Workshop Number: 34
Leaders: Keira Wilson
Who May Register?: Adults Only (high school with permission)
Experiential Activities: 25%
Who May Attend?
half gathering attenders welcome
Half-Gathering Attenders Welcome:
First half (Monday-Wednesday)
The future of work is changing and requires a diversity of talents and perspectives. How might our strengths and biases be put to best use in addressing the needs of our emerging world? Through a variety of creative modalities we will explore values and skills and hone your career discernment.
The world of work has been changing. The future of work requires a diversity of talents, skills, races, genders, and perspectives to have a seat at the table. All of our experiences count. It requires each of us to know what we bring and how our biases impact our ability to be effective in an emerging world. In this workshop participants will embrace their strengths and see the big picture so they can align themselves with an area of need and do more of the work that matters.
Our workshop will cover Life Design philosophy and its approach to career development, a deepening of our personal values and skills, developing clarity around current career trends and where our work connects, and practices key elements for making a assets-based shift in career. During the workshop, we’ll use a range of creative modalities, peer feedback, short assignments to hone our career discernment.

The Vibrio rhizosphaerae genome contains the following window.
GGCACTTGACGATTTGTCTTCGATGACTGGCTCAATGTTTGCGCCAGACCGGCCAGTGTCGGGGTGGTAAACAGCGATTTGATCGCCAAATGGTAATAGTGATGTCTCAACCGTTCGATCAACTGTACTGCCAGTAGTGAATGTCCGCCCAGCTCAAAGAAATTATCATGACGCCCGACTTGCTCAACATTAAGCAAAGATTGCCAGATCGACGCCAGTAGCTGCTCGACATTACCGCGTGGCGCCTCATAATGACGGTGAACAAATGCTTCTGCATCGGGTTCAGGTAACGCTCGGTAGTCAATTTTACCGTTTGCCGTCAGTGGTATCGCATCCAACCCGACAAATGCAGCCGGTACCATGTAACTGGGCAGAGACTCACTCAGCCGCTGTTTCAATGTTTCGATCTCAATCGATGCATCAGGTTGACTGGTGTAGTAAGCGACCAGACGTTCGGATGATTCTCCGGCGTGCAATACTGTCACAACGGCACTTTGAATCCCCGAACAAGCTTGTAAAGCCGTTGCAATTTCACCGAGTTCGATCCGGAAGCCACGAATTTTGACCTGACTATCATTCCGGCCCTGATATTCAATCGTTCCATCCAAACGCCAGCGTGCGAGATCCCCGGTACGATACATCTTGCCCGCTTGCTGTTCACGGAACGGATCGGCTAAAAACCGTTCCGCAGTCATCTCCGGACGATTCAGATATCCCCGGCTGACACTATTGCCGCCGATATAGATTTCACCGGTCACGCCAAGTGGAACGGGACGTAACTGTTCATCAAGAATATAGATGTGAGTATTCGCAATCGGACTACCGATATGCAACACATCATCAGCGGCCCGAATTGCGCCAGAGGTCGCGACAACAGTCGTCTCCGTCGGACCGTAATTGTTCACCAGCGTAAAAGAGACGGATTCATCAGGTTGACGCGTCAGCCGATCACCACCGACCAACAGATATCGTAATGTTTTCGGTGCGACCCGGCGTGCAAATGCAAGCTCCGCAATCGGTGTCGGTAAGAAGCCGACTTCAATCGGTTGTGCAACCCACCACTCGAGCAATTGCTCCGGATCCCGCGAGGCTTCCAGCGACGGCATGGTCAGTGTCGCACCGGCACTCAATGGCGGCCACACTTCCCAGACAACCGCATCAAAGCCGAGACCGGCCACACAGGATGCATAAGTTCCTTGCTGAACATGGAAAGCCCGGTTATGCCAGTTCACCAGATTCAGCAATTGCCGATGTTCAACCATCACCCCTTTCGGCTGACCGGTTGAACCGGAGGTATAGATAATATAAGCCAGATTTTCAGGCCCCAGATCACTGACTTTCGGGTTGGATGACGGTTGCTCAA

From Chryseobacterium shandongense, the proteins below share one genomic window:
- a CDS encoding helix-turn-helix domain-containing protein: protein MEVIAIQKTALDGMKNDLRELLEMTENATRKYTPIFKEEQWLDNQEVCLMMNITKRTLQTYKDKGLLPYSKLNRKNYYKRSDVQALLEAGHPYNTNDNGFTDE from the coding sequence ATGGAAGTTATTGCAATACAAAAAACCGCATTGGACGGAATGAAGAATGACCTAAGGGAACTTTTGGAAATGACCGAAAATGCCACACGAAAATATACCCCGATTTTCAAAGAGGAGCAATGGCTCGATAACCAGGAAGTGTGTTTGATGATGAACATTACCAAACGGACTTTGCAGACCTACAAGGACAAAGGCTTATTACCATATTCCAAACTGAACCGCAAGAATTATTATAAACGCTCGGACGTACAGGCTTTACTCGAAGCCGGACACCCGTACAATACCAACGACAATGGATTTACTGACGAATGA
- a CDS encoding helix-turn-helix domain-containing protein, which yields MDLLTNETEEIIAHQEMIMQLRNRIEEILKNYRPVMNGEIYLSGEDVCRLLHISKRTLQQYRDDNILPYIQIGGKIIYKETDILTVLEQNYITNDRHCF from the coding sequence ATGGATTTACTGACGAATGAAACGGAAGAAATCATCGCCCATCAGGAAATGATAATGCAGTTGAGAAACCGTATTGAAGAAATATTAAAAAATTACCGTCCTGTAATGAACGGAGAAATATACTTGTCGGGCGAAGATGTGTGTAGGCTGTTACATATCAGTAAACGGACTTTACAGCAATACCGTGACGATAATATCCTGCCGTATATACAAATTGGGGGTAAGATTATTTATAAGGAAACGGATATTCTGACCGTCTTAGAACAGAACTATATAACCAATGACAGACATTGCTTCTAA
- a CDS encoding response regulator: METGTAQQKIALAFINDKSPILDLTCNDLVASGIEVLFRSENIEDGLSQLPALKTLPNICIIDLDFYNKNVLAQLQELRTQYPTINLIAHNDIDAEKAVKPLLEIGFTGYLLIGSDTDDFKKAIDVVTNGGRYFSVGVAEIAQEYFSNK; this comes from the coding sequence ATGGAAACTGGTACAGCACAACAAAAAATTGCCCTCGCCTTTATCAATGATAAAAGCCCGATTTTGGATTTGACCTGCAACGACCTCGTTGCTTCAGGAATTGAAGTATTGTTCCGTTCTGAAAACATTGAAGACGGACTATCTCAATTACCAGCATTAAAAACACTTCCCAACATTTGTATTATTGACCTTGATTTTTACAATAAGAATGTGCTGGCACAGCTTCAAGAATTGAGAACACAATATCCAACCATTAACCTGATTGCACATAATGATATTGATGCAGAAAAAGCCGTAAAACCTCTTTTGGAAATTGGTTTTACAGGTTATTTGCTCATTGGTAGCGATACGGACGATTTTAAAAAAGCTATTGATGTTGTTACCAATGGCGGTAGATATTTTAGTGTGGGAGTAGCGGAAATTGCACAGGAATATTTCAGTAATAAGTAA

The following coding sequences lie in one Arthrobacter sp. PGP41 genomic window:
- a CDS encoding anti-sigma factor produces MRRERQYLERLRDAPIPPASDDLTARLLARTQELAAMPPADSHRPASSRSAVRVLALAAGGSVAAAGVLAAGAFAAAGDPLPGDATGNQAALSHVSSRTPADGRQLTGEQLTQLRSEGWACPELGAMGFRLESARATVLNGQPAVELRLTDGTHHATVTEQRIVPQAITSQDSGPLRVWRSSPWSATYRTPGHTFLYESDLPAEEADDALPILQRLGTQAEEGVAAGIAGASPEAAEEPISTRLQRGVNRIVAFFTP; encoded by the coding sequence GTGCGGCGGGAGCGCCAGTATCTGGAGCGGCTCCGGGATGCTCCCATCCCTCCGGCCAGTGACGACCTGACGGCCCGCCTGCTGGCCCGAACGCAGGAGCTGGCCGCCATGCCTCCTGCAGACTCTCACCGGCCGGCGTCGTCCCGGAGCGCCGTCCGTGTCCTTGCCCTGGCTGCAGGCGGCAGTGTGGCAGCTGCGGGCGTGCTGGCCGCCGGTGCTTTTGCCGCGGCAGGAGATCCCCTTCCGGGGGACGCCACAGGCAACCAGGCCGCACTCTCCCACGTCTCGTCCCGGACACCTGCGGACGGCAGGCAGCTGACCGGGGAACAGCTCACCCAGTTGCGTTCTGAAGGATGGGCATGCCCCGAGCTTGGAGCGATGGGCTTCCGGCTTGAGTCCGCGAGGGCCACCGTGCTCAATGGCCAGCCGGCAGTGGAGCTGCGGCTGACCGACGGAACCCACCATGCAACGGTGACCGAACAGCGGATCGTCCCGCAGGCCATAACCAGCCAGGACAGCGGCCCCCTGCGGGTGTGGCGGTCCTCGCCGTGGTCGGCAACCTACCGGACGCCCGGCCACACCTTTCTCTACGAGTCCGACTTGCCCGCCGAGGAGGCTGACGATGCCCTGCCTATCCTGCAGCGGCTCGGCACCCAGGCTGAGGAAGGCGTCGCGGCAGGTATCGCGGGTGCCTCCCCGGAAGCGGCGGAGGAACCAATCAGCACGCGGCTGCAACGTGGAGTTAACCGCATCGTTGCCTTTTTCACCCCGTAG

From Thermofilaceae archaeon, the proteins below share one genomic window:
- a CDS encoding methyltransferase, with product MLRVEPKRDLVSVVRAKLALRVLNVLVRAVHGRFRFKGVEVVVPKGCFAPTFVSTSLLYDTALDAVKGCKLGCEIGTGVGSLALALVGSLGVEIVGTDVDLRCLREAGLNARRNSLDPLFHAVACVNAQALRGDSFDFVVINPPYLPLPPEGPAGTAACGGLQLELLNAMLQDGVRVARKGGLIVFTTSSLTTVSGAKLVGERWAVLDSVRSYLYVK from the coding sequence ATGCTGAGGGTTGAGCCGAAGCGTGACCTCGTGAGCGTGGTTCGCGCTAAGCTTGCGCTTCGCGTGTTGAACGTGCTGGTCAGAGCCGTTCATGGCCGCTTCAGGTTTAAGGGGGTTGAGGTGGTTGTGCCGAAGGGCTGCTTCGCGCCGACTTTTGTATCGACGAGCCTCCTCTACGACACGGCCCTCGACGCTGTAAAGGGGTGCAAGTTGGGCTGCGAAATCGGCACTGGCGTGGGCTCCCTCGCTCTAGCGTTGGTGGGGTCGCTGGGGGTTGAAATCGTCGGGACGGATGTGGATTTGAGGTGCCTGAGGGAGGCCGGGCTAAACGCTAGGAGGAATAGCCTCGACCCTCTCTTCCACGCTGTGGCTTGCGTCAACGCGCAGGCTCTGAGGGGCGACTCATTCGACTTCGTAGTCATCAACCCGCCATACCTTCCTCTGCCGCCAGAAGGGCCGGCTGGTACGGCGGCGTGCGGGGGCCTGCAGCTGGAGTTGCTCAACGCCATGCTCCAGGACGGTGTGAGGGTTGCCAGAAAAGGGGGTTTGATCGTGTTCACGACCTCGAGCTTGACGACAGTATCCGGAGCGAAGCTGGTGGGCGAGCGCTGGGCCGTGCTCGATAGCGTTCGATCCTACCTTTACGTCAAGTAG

Participants, if able, should bring along a laptop and curious attitude.
Keira is a full-time celebration enthusiast, civic boundary spanner, and career coach. She is the Assistant Director of Life Design at Johns Hopkins University leveraging creative spaces of service with community through a futurist and feminist lens. She believes we learn who we are through a tenacious pursuit of self-knowledge, the letting go of fear to offer our unique form of generosity, and living genuinely through challenging spaces. Utilizing Quaker values in her work, Keira is a host for The Dinner Party, navigating conversations on grief, and community engagement coordinator of Philadelphia’s only BIPOC LGBT led New Year Brigade, the Vaudevillains.